As the United Auto Workers (UAW) strike extended into its seventh day, U.S. Sen. Elizabeth Warren (D-Mass.) joined striking workers at General Motors’ Detroit-Hamtramck assembly plant.
More than 45,000 GM employees began striking on Sept. 15 and are fighting for higher wages and a path to permanent jobs for temporary employees. The strike is estimated to cost GM $50 million a day before taxes and interest.
Warren, whose presidential campaign revolves around taxing the wealthy and regulating corporations, said that GM is “demonstrating that it has no loyalty to the workers of America, or to the people of America; their only loyalty is to their own bottom line.”
“When unions win, all American workers win. Let’s be clear: Unions built America’s middle class and unions will rebuild America’s middle class,” Warren said. “We are sick and tired of an America that works for a thinner and thinner slice at the top and isn’t working for anyone else. We are on this picket line today to say that we’re going to make this America work for everyone.”
Warren’s visit comes just a day after a Des Monies Register/CNN/Mediacom poll showed her narrowly topping former Vice President Joe Biden in Iowa. But Warren brushed the news off, telling reporters, “I don’t do polls; we are still months away from the Iowa caucuses and the first primary elections.”
Before walking the picket line with striking workers, Warren, Attorney General Dana Nessel and U.S. Rep. Andy Levin (D-Bloomfield Twp.) met with UAW Local 22 President Wiley Turnage, UAW Local 22 Vice President Monique Watson, UAW Region 1 Director Frank Stuglin, UAW Region 9A Director Beverley Brakeman, and UAW workers Troy Fisher and John Hatline. AFL-CIO Secretary-Treasurer Liz Shuler walked the picket line later Sunday.
Nessel said she is not making a formal endorsement in the Democratic primary but praised Warren for visiting the plant.
“It’s so important to me that people who are running for president appreciate and support the role that the UAW is playing in terms of protecting workers,” Nessel said. “I’m thrilled that Sen. Warren is among those that understand the significance.”
Former Planned Parenthood President Cecile Richards, who was in Detroit as part of a nationwide bus tour for her new group, Supermajority, brought the striking workers pizza.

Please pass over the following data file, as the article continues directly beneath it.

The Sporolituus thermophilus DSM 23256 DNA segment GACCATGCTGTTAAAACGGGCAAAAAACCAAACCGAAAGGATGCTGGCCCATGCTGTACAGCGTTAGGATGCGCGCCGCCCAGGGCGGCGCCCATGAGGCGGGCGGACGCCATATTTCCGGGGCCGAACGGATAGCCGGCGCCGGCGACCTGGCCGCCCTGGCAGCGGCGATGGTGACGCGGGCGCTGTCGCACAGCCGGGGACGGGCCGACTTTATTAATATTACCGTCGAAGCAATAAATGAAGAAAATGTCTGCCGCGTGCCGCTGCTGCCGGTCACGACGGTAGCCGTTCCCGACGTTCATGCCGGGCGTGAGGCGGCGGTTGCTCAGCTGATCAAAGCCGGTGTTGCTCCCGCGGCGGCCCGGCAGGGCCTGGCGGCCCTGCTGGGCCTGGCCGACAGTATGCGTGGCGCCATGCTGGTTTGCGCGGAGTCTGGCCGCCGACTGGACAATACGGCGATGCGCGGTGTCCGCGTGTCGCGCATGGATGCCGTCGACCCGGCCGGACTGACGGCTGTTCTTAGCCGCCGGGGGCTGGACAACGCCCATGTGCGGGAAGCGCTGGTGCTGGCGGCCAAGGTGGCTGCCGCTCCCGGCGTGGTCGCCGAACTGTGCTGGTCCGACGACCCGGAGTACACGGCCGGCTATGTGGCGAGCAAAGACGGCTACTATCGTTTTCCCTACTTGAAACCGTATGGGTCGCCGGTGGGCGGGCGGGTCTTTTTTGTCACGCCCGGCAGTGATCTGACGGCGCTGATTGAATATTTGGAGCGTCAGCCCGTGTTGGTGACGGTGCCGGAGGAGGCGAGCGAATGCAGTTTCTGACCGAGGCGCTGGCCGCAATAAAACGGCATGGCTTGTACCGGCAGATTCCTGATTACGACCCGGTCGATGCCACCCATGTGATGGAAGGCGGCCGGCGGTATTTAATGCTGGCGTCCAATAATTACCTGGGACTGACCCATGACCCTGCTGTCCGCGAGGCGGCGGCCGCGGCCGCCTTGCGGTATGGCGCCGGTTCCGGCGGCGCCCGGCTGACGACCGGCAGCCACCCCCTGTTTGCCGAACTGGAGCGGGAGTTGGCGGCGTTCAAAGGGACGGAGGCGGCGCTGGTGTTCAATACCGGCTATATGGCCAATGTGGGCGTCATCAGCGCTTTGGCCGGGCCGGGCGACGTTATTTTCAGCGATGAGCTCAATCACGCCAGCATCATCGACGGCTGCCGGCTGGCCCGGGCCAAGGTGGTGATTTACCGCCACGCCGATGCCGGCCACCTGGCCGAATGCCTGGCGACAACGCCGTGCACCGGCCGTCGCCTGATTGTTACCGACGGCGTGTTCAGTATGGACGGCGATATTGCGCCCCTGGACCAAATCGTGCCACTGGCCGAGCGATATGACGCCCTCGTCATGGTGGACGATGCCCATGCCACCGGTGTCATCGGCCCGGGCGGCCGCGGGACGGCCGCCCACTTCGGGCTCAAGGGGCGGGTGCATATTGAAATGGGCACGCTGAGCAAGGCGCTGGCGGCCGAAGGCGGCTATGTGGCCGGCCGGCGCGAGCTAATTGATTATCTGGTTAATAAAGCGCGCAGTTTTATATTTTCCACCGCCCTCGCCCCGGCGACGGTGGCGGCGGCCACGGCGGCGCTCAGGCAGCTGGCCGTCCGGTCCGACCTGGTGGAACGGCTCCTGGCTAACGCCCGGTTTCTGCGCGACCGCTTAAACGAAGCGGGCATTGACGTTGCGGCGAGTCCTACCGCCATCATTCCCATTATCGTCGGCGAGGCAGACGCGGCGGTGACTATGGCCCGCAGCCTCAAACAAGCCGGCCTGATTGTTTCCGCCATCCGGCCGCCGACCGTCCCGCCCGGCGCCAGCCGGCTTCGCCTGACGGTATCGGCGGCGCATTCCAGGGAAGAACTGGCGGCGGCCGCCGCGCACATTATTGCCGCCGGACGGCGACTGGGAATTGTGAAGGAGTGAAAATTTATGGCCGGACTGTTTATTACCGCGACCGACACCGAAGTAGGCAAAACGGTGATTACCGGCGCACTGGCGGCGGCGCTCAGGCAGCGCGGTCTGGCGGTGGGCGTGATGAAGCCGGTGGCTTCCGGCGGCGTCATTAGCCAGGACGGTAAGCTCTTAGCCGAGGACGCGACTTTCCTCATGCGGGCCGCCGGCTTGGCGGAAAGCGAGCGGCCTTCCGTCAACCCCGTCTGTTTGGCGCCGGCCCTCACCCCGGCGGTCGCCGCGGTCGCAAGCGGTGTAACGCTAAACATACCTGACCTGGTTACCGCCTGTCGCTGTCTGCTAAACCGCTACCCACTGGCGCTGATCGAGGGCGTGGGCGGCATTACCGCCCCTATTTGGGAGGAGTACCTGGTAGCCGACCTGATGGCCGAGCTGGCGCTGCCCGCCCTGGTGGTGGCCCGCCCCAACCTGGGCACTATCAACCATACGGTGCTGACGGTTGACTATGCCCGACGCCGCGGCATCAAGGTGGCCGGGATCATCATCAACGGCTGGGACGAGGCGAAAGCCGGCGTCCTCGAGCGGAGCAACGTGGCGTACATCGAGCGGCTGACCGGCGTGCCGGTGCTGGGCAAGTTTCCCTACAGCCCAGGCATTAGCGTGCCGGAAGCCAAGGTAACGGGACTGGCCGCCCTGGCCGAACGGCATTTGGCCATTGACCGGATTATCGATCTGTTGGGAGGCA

Two of Warren’s opponents in the Democratic primary – U.S. Rep. Tim Ryan (D-Ohio) and U.S. Sen. Amy Klobuchar (D-Minn.) – also have visited striking GM workers in Michigan, while U.S. Sen. Bernie Sanders (I-V.t.) plans to join them.
Levin, who has endorsed Warren and joined her at the Detroit-Hamtramck plant, also held a solidarity rally of his own at the GM Warren Transmission Plant.
“Here’s all I want to say to you as your congressman: This is why I ran. This is what being a congressman means to me, standing out here with you,” Levin said. “We have no chance of having justice in this country unless we have strong unions that can win good contracts.”
State Rep. Lori Stone (D-Warren), a former teacher, said at the rally that some are forgetting the labor movement’s history too quickly.
“As a teacher, after 15 years, I taught history; I taught union history. And when I see people on Facebook who have so quickly forgotten after less than 100 years what it means to not have unions, not to have the strength to stand together, not have self-determination for your work conditions. … We have to remind them. Those who forget their history are doomed to repeat it,” Stone said.
Other legislators at the rally included state Sens. Jeremy Moss (D-Southfield) and Paul Wojno (D-Warren) and state Reps. John Chirkun (D-Roseville), Robert Wittenberg (D-Oak Park), Kyra Bolden (D-Southfield), Nate Shannon (D-Sterling Heights) and William Sowerby (D-Clinton Twp.).
The Detroit Free Press reported Sunday afternoon that the strike could go on for at least another week, until UAW members approve any tentative agreement. Typically, strikes end once a tentative agreement is reached.
Mike Mucci, a UAW member who has worked for Aramark for seven years, said that he would be happy with a deal as simple as nearly continuing their previous contract, which expired 18 months ago.
“They never put a contract in front of us to deny. I would be happy if we just kept our benefits, kept our things the way we got with a slight increase throughout the years, but they’re not; they’re trying to chop,” Mucci said.
“After they’ve had the most profitable years in General Motors’ history,” the company is still trying to make cuts, he added.
Mucci said the added attention will help them negotiate.
“Any publicity, any support from the community is good support. We want the community to know we’re out here every day, so if a politician wants to come in, take some pictures, so be it, we’ll listen to her,” Mucci said. “It’s not going to be us couple General Motors guys versus a billion dollar corporation. It’s going to be UAW, all of us together.”
UAW leaders welcomed the attention from politicians.
Stuglin, who met with Warren earlier in the day, told striking workers to “remember the politicians who are out here because we’re going to support them like you support us.”